Hewitt refutes 'meltdown' claim but says NHS is still failing

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Indy Politics

Patricia Hewitt has been accused of unfairly attacking NHS staff after saying that the service "fails far too many people".

The Health Secretary made it clear that she intends to ride out the storm over NHS deficits, which have led to operations being delayed. Ms Hewitt used a speech to the London School of Economics last night to hit back at critics who have accused her of presiding over a "meltdown" in NHS care, and of putting at risk 5,000 front-line jobs in the health service as a result of cash shortages.

She said reforms were part of the solution to the ills of the NHS, not its problem. "While some parts of the NHS are world-beaters, the NHS as a whole is not," she said. "It still fails too many people, especially the poorest, most vulnerable and most in need. That's why we need a second stage transformation, giving patients better service as well as better value for money.

"We can't achieve these goals through national targets and command and control. We need to ensure that the system itself has the right incentives for continuous improvement and better value for money embedded into it."

The Liberal Democrat health spokesman, Steve Webb, said: "With this government, it is always the same. When things go well, they take the credit. When things go wrong, they blame front-line staff. These cuts are down to spectacular government mismanagement of the extra taxpayers' money that has gone into the NHS. The Government's reforms will simply increase the debts. Ministers do not have a clue how to handle hospitals pushed to the brink of closure."

Ms Hewitt will confirm today that GPs will launch a programme in January to allow patients a choice of four hospitals or clinics where they can go for treatment. Some may be some distance from home, but it is intended to speed up operations for those prepared to travel.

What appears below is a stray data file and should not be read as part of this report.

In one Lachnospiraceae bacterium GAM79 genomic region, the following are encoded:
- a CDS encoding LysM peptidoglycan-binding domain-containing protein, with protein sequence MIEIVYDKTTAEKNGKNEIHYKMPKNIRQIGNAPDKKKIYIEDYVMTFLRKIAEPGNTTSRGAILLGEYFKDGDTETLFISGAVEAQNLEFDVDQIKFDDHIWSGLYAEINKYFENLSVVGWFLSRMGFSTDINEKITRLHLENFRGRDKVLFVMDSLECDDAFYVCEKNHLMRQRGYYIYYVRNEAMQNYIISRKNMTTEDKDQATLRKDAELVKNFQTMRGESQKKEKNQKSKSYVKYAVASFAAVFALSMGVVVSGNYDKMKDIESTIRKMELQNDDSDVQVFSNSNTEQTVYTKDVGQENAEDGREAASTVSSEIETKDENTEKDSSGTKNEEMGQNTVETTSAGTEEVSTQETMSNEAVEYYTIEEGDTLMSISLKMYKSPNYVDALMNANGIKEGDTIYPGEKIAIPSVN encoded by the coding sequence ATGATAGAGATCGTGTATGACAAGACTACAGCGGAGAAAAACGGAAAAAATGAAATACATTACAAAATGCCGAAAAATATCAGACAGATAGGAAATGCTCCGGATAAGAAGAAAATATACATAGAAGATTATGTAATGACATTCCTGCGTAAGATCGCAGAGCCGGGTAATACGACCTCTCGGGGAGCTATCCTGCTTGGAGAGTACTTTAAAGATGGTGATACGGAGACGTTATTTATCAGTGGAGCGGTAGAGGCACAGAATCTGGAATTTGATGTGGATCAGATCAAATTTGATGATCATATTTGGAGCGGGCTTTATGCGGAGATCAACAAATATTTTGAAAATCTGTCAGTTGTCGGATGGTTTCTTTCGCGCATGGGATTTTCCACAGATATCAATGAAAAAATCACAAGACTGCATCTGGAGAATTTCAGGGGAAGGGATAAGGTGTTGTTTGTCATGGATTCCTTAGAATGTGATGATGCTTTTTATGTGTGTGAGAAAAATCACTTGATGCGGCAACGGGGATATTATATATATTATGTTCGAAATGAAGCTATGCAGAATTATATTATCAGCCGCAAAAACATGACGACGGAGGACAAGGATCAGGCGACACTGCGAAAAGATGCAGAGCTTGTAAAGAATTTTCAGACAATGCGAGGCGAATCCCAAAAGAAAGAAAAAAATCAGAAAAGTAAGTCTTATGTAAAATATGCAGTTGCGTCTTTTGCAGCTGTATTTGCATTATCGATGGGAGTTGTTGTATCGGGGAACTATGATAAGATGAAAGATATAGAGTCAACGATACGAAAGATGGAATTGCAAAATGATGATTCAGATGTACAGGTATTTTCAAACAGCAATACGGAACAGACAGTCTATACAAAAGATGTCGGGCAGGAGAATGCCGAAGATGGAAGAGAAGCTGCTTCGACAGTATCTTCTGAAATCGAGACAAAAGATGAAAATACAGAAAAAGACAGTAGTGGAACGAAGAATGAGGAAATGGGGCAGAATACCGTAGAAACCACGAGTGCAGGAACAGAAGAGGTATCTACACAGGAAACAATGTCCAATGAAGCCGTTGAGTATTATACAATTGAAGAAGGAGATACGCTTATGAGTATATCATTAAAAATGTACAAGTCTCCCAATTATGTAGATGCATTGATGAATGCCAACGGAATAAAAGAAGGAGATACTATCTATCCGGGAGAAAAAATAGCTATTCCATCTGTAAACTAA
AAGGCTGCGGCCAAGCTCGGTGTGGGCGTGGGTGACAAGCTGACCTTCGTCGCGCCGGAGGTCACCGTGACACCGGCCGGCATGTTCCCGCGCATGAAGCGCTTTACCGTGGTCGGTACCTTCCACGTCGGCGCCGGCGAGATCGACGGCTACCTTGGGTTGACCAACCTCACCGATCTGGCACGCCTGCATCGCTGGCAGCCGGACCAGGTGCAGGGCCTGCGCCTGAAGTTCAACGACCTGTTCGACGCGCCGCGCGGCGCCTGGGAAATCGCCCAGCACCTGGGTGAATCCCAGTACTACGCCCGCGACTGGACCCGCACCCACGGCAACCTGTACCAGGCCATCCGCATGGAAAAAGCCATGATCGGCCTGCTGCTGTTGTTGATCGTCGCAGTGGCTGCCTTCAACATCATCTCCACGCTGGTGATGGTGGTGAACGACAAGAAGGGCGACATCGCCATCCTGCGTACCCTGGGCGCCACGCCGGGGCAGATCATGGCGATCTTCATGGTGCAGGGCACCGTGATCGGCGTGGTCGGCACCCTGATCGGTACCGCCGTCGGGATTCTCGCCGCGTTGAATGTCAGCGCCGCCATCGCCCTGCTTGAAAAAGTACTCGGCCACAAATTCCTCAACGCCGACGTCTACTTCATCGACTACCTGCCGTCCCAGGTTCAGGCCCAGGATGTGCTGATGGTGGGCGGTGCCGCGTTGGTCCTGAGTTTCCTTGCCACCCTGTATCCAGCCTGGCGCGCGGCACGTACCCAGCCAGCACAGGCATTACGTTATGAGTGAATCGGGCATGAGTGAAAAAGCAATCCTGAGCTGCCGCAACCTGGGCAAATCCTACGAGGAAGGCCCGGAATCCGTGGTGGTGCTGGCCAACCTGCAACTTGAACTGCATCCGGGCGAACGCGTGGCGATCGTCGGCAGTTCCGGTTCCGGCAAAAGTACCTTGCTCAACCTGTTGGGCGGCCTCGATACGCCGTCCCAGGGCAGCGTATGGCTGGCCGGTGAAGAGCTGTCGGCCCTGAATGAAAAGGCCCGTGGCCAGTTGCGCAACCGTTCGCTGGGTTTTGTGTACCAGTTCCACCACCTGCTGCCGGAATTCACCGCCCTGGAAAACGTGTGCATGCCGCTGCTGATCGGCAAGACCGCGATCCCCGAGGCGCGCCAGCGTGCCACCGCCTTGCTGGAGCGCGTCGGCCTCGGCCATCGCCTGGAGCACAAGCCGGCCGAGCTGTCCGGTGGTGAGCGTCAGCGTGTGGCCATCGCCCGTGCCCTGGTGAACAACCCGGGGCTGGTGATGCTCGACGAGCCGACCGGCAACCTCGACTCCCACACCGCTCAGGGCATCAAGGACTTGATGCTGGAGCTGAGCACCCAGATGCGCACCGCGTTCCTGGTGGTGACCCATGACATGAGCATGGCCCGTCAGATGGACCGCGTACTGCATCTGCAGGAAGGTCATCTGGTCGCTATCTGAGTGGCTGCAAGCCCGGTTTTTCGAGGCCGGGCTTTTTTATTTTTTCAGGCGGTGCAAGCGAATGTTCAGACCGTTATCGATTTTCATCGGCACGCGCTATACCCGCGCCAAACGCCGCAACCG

The Health Secretary is refusing to bail out hospitals faced with a deficit. She had ordered that within two years, NHS primary care trusts and hospitals should be in surplus or balancing their books. Her remarks risk infuriating her critics and patients whose operations have been delayed, but Ms Hewitt said that the reforms were exposing deficits which were previously swept under the carpet.

"Because the system is far more open, far more transparent than we have had it before, it is revealing underlying deficits that in the past were concealed. And because payment by results gives every hospital a real incentive to improve its clinical efficiency and its cost efficiency, the new system will help solve the problem of the deficits and raise productivity in the NHS," she said last night.

In a memorandum to Labour MPs, Ms Hewitt also rejected claims by a think-tank, Reform, that the NHS faces a deficit of nearly £7bn by 2010 unless a "productivity miracle" was achieved. The report, NHS in 2010: Reform or Bust, by Professor Nick Bosanquet of Imperial College London, warned that cost pressures on the health service such as extra staffing, prescribing and PFI schemes, would demand an extra £18.2bn of funding, while an extra £11.4bn was likely to be available.

There was more embarrassment for the Government at the weekend over a leaked NHS e-mail by Sarndrah Horsfall, the chief of staff to Sir Liam Donaldson, the chief medical officer, ordering a halt on new commitments to cover all programme budgets. The delays were ordered to save money as hospitals exceeded the Government's waiting times for operations.

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